Pointing to early church fathers such as St. Basil the Great, the Orthodox Church claims that the traditions practiced today are none other than directly inherited Apostilic practices. Payton describes the Orthodox relationship with tradition as both “process and package” (194). To put it another way, “the church’s worship serves as the living framework for understanding Scripture” (202). As the process, the Church in its traditions, which have no intrinsic life in themselves, provide the context for the invisible Church to become visible, where heaven indeed touches earth and material conjoins immaterial. The package, being the presence of the Triune God, through the Spirit’s indwelling through the various sacraments. In this way, “Scripture and tradition work together to preserve, shape and transmit the apostolic message” (Payton 2007, Loc. 199) as “the Church interprets Scripture by way of tradition” (Loc. 202).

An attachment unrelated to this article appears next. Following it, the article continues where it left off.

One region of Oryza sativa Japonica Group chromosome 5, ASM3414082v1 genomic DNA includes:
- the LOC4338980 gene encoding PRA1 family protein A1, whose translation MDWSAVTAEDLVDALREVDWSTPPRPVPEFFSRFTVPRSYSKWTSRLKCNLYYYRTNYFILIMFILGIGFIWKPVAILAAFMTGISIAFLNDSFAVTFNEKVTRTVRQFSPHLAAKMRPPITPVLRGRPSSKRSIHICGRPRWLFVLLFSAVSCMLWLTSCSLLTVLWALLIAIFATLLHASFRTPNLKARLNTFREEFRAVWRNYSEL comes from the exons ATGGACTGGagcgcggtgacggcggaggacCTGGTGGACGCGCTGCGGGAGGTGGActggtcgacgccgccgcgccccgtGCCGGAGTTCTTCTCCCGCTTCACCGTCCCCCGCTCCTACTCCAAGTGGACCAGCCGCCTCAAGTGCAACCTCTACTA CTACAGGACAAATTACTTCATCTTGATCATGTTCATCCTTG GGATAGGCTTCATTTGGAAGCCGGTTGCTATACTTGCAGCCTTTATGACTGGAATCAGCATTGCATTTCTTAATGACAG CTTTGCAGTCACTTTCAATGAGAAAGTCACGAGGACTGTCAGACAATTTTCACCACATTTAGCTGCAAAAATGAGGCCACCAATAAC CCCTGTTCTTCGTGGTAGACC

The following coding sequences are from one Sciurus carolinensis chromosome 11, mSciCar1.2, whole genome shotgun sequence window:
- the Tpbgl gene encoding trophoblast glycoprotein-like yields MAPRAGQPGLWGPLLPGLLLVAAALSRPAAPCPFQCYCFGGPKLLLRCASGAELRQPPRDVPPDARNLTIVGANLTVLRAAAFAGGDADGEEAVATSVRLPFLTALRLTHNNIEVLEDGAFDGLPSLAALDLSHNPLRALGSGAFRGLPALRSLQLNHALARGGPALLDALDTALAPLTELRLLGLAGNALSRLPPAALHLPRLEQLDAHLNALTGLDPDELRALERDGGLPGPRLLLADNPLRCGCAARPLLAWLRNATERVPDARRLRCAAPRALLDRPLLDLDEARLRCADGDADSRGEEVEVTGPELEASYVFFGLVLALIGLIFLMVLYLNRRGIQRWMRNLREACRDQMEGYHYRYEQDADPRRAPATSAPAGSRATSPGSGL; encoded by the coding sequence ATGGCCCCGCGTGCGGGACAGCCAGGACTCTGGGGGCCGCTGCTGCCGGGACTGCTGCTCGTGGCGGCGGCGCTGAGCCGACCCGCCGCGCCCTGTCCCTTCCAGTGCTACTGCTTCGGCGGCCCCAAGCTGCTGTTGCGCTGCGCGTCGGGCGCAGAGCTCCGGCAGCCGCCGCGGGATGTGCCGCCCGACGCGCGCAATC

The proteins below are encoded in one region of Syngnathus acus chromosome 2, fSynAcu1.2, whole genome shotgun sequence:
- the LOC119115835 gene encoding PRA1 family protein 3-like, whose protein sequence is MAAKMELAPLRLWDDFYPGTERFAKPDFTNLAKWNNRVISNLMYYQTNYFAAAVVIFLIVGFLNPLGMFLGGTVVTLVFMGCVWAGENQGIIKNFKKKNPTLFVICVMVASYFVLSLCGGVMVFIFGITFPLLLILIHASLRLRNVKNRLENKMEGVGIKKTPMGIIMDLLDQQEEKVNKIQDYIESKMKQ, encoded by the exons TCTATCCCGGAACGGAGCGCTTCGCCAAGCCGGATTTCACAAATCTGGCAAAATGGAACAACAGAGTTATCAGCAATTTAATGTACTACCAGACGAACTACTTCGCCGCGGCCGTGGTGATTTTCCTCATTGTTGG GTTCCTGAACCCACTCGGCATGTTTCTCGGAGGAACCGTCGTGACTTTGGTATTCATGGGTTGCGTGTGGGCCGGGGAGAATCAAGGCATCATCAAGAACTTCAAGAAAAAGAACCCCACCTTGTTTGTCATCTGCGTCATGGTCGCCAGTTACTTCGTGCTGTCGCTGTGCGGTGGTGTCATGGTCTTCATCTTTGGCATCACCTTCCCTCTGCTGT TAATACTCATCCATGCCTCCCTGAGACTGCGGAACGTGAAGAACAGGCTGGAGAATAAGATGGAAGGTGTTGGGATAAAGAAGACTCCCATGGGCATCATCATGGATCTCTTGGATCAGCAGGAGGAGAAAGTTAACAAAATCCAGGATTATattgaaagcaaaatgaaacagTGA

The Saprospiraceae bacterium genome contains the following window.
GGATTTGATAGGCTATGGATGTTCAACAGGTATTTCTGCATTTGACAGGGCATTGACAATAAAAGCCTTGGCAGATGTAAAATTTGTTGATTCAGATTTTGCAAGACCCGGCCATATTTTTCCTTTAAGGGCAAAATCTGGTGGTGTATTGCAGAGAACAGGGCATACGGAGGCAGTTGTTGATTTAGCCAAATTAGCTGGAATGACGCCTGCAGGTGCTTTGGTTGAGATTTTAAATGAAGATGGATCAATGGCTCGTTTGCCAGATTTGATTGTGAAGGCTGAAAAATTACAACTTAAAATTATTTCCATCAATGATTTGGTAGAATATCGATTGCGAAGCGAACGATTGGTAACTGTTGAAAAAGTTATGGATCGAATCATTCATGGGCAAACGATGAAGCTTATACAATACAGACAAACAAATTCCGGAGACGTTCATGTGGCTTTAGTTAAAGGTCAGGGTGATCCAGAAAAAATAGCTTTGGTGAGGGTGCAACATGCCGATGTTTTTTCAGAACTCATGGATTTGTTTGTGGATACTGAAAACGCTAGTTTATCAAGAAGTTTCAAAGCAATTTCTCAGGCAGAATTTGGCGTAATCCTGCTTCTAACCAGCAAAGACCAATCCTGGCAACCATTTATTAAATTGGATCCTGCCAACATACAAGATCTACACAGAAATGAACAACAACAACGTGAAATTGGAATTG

The Orthodox Church synthesizes worship as theology, and theology as worship with an emphasis on experiencing God’s indwelling through the received traditions of the Apostles. In this way, the Orthodox Church lives up to its name, bringing proper glory to God. Scripture is a product of the Church’s tradition. “Tradition allows the faithful of the past to speak to the contemporary church and, through it, to the world in every generation” (Loc. 203).
Ignatius, Epistle to the Philadelphians- PDF LINK
Payton, James R. 2007. Light from the Christian East: An Introduction to the Orthodox Tradition. IVP. Kindle & Hard Copy Editions
Tibbs – Fuller Seminary ST557 Videos and Lectures, PDF.
Bobrinskoy, Boris. 1999. The Mystery of the Trinity: Trinitarian Experience and Vision in the Biblical and Patristic Traditions. Crestwood: St. Vladimir’s Press.